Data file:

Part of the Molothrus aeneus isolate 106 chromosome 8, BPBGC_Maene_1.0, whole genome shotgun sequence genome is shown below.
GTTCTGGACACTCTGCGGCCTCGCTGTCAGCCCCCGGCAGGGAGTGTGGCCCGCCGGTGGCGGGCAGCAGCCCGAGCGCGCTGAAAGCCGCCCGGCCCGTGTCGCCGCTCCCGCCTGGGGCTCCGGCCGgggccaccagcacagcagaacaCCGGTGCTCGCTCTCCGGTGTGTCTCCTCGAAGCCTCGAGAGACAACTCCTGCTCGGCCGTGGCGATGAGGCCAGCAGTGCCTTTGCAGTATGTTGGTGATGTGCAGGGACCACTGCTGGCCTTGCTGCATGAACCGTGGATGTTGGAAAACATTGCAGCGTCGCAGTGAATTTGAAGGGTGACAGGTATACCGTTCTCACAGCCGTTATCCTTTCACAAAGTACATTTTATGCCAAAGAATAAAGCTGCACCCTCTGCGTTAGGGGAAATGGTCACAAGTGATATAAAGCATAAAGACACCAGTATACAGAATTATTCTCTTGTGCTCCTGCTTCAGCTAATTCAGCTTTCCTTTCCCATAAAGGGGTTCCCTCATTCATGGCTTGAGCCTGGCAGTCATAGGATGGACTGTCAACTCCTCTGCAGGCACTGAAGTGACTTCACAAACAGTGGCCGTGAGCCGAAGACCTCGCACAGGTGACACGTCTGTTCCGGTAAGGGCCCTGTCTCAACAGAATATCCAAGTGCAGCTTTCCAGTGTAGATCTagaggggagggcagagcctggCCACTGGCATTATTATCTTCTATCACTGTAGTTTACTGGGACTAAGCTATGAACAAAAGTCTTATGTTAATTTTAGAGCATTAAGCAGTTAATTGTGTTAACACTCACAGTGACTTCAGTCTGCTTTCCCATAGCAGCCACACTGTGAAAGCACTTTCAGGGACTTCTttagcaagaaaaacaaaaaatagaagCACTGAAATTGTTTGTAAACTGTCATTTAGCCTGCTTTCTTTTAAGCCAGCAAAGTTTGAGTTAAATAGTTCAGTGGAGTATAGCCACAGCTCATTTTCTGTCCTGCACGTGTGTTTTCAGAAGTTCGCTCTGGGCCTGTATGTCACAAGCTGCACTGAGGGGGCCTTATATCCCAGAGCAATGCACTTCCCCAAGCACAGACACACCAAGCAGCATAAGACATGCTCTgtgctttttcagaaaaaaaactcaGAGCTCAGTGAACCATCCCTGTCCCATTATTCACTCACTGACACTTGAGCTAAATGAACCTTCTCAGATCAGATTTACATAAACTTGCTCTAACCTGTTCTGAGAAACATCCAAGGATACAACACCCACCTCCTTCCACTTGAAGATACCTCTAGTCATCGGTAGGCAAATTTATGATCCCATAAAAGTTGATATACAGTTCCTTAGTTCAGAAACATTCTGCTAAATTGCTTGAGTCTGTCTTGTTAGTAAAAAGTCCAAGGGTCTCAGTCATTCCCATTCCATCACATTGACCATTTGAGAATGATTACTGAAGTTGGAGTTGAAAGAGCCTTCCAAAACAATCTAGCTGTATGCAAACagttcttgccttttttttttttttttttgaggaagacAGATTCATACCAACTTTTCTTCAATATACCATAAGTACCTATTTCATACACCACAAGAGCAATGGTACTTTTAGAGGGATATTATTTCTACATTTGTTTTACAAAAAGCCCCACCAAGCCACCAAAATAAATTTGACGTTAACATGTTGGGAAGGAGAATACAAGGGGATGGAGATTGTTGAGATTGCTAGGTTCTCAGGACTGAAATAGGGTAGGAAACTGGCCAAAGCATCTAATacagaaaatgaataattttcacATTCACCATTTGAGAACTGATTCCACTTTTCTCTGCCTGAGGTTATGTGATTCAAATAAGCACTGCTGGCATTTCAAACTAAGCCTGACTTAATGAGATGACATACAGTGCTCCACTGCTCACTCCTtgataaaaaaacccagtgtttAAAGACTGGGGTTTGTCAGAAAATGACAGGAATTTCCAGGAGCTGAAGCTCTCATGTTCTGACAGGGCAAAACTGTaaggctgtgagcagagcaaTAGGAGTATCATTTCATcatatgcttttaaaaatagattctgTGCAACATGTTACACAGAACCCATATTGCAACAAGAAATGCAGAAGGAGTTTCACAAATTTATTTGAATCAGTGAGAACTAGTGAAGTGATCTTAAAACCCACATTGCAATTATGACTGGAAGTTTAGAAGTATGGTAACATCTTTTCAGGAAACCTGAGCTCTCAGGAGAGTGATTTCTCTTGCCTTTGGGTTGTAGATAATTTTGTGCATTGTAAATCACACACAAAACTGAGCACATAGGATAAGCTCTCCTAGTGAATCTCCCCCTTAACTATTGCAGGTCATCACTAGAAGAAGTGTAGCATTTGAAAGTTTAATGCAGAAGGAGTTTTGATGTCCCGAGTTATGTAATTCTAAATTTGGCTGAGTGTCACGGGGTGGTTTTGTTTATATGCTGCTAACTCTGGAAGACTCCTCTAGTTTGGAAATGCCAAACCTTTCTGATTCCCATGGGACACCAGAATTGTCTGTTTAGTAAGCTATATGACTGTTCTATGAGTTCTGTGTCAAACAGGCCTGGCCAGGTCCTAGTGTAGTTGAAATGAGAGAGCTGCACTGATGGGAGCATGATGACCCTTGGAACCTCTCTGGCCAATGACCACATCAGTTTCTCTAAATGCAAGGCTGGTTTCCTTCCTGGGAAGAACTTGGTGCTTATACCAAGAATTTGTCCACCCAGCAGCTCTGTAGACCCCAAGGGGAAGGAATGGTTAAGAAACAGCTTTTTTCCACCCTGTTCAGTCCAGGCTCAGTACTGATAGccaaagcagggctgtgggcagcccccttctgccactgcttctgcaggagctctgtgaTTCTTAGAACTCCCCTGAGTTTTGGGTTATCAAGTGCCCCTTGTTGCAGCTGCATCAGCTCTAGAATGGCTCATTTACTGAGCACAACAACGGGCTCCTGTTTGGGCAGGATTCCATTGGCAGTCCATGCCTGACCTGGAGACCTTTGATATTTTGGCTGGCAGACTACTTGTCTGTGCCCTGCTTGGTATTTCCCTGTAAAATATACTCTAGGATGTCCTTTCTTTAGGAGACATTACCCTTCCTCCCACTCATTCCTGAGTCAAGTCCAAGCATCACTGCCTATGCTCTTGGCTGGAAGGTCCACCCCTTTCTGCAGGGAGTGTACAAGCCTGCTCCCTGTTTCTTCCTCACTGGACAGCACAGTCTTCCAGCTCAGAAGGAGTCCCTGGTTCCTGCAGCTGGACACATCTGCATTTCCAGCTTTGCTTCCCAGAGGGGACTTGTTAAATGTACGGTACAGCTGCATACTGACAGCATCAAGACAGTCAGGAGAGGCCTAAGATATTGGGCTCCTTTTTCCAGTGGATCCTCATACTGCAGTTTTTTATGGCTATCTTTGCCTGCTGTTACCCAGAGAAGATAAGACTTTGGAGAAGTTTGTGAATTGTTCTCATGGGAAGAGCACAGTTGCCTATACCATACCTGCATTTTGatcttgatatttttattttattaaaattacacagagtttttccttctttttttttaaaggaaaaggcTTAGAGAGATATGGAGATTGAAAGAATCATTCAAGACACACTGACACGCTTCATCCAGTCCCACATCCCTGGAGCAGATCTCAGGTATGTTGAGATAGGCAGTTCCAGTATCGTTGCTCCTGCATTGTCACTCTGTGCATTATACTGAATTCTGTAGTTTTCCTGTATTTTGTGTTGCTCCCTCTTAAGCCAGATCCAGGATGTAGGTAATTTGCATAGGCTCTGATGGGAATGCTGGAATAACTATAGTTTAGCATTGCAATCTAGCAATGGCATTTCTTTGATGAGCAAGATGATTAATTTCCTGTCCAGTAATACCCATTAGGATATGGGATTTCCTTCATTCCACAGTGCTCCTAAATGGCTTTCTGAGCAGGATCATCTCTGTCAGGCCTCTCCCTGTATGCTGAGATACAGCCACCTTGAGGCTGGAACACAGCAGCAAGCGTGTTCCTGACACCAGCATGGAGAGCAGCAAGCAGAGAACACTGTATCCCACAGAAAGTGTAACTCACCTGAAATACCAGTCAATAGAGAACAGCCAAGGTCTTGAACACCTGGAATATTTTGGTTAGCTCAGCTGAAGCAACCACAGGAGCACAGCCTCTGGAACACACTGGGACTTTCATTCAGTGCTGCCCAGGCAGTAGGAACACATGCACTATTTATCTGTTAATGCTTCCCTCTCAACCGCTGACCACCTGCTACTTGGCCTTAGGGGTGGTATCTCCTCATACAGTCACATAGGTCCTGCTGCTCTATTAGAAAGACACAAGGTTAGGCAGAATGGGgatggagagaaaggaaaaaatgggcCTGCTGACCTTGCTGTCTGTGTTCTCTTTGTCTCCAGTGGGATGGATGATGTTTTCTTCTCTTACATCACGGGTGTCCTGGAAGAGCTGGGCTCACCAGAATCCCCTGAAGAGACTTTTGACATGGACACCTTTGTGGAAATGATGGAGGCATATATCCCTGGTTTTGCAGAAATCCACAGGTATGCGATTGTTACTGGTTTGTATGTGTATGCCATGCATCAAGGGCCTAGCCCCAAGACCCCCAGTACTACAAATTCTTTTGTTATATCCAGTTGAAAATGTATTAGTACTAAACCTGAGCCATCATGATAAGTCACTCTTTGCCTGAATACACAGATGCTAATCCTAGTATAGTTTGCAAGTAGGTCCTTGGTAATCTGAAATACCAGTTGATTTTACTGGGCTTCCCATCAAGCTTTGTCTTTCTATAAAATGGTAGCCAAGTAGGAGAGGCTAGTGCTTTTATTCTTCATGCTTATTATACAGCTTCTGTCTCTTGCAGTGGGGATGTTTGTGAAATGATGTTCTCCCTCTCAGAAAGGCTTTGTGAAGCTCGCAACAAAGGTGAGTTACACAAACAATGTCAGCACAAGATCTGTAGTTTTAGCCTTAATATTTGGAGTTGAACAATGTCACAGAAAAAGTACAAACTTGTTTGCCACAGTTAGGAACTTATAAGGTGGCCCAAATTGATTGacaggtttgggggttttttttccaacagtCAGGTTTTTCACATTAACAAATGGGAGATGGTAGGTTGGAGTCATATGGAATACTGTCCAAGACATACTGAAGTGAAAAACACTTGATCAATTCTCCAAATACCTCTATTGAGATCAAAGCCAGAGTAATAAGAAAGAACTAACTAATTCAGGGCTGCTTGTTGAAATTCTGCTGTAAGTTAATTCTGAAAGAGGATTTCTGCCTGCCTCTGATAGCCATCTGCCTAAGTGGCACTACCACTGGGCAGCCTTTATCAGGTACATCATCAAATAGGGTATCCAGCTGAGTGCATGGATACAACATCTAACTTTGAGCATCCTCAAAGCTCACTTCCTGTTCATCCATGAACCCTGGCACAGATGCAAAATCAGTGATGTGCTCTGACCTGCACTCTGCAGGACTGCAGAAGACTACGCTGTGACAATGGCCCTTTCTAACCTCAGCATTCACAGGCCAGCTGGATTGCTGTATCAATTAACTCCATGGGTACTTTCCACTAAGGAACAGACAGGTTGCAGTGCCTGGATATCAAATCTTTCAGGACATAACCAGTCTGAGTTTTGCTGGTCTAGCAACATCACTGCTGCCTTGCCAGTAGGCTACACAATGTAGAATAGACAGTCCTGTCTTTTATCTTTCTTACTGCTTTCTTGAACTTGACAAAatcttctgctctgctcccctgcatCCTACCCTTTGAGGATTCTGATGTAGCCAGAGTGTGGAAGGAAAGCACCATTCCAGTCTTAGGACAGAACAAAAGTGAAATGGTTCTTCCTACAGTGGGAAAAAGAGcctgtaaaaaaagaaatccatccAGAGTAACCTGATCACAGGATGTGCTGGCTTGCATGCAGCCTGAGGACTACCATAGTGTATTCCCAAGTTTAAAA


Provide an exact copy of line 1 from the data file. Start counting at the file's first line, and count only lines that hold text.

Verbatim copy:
Part of the Molothrus aeneus isolate 106 chromosome 8, BPBGC_Maene_1.0, whole genome shotgun sequence genome is shown below.